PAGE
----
Let’s discuss VST Tillers Tractors Ltd.
V.S.T Tillers Tractors Ltd (VTTL) promoted by the V.S.T Group, a well known business house in South India, manufactures Power Tillers and Diesel Engines in technical collaboration and joint venture with Mitsubishi Heavy Industries and Mitsubishi Corporation, Japan. In 1984, the company entered into an additional technical and financial collaboration with Mitsubishi Agricultural Machinery Company Ltd, Japan for the manufacture of 18.5 HP, 4 wheel drive Tractor.
Some of the key highlights of VST Tillers Tractors are as follows:
- VST is the largest manufacturer of Power Tillers in India with about 45% market share. It has delivered a strong CAGR of 27% in Power Tillers sales during last 5 years (FY06-11).
- The annual market size of Power Tillers is about 53,000 and it is growing at very healthy rate of about 15-20%, mainly due to fast mechanization of agricultural industry.
- During FY11, VST sold 23,449 Power Tillers for Rs. 262 crore as against 19,068 Power Tillers sold for Rs. 212 crore during FY10, registering a 23% growth in volume term and 23.6% growth in sales value.
- The company also manufactures sub 20 HP tractors, where it has been witnessing strong growth and reported sales of 4,735 tractors in FY 11 against 3,758 tractors in FY 10 and 2,327 tractors in FY 09.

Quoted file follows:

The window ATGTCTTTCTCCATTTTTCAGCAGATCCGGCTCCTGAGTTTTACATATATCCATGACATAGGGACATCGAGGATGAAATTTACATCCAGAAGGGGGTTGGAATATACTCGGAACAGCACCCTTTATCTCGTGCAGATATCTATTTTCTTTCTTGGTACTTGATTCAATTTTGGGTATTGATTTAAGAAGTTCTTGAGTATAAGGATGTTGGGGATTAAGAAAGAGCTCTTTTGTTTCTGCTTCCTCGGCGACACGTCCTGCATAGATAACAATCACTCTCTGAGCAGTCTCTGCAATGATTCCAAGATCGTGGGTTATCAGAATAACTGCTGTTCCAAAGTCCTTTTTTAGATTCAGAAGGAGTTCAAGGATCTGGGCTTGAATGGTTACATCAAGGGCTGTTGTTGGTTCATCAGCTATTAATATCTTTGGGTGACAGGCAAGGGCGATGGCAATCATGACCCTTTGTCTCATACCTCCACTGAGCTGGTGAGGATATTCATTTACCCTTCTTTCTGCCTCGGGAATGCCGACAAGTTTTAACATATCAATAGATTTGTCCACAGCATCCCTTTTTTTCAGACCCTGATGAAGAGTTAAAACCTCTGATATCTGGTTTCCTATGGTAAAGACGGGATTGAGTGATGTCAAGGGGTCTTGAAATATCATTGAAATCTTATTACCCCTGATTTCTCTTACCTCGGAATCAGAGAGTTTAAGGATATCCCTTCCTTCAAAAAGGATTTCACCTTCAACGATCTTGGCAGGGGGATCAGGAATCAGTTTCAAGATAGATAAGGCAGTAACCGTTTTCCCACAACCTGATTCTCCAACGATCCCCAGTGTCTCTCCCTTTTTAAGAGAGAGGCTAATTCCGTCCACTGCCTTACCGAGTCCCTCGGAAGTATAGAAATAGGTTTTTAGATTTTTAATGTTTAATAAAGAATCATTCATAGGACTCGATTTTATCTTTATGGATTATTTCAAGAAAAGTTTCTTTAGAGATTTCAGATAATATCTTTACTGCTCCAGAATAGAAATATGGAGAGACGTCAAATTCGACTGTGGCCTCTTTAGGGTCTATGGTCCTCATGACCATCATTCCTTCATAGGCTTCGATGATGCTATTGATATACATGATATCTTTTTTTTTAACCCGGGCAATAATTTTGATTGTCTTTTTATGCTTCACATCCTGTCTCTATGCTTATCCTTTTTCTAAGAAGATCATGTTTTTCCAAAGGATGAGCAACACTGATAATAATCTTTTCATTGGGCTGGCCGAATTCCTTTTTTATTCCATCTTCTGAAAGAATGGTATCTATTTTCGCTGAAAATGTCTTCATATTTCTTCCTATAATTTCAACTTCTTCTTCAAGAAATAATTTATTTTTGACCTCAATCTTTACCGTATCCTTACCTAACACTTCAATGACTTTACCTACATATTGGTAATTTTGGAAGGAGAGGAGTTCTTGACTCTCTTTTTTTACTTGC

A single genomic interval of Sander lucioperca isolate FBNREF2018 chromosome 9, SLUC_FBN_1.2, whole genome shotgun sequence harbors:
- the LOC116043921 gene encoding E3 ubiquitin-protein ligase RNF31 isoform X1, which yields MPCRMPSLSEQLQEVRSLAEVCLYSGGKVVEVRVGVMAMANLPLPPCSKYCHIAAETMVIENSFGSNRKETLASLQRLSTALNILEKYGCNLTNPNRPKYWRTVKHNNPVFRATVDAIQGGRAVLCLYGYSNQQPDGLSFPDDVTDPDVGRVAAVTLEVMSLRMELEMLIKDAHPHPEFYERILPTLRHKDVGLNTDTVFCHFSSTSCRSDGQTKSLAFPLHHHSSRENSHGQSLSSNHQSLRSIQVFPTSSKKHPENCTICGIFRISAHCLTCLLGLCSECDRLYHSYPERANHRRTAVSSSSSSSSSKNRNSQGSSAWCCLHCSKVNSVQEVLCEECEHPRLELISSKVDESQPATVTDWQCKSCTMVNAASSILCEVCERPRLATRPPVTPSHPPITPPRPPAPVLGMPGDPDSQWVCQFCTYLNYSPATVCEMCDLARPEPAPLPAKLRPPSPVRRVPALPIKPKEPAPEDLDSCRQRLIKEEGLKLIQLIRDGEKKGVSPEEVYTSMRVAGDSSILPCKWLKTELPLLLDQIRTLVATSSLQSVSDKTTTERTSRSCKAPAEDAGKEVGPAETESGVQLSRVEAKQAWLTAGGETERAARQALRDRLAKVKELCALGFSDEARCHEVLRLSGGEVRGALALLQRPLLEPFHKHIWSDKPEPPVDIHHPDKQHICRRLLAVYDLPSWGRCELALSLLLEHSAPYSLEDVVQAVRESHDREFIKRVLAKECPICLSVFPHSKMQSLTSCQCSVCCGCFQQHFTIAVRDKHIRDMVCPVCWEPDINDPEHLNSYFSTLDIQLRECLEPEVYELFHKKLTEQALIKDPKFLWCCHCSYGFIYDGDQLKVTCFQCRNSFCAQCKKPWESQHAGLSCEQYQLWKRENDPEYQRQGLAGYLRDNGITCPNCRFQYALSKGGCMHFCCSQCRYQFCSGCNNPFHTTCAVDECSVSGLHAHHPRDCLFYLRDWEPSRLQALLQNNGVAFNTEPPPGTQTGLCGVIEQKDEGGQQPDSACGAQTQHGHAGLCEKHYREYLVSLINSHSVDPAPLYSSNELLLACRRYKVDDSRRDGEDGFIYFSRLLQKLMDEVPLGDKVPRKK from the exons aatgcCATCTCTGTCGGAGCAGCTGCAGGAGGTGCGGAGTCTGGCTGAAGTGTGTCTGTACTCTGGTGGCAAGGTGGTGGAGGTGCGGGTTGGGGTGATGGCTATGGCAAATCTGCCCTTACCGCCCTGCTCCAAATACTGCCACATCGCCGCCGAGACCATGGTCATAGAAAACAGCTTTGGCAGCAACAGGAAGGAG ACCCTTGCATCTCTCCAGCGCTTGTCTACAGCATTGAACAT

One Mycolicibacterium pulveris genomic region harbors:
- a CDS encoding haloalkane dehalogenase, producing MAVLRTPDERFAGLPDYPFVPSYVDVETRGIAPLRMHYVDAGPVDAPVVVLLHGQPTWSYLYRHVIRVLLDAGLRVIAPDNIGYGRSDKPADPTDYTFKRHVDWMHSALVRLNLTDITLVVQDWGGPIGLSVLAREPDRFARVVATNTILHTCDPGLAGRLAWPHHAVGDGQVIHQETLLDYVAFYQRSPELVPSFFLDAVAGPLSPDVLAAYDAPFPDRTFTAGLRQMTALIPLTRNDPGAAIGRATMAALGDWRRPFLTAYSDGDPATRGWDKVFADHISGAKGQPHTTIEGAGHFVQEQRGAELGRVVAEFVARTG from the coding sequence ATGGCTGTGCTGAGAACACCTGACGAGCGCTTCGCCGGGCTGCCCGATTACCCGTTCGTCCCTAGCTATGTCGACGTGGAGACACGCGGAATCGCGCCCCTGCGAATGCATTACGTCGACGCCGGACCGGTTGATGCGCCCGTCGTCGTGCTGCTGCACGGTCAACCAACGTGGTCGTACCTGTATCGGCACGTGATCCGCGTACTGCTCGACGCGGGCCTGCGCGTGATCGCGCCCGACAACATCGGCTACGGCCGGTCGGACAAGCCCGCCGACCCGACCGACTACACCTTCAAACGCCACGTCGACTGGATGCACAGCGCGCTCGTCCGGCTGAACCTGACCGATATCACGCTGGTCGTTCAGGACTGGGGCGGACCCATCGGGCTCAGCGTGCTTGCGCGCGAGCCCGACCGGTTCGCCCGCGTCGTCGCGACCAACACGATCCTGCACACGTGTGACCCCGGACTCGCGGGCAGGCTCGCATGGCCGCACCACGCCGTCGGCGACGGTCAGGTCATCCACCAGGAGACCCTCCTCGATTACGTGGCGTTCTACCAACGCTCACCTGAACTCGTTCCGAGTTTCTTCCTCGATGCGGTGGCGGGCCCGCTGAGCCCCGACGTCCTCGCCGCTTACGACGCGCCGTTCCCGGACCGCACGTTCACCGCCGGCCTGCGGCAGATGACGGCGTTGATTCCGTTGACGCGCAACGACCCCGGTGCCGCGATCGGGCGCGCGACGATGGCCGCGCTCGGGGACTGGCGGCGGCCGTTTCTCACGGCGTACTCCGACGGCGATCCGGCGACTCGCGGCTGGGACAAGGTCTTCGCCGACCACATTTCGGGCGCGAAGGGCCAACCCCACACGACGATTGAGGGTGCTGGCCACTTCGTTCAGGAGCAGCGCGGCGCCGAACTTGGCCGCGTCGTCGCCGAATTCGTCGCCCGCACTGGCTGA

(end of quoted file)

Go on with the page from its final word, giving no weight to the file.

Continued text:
- VST is a debt-free company Besides being debt free, the company holds liquid investments worth Rs 32 crores and cash balances worth Rs 20 crores.
- As at 31st Mar’11, VST had a combined (tractors + tillers) production capacity of 30,000 (on double shift basis) while the company recorded a total sales of 28,184 (tillers + tractors) with 94% capacity utilization. In order to ensure that there’s no lack of growth on account of capacity constraints, VST has embarked on establishing a new Tractor manufacturing plant in Hosur, Tamil Nadu with an installed capacity of 30000 units p.a. (on double shift basis). The financial outlay for this project is budgeted at Rs. 66 crores and is proposed to be funded with a mixture of internal accruals and debt. The plant is expected to go on stream during the third quarter of 2012.
- Over the years, VST Tillers Tractors Ltd., has established an extensive and efficient countrywide sales and after-sales service network and the same can be well gauged from the ever increasing deposits from dealers.
- For the last 5 years, the company has recorded an annualized sales growth of 27%, while the bottom-line has recorded a much superior growth of 43% CAGR (compounded annual growth rate).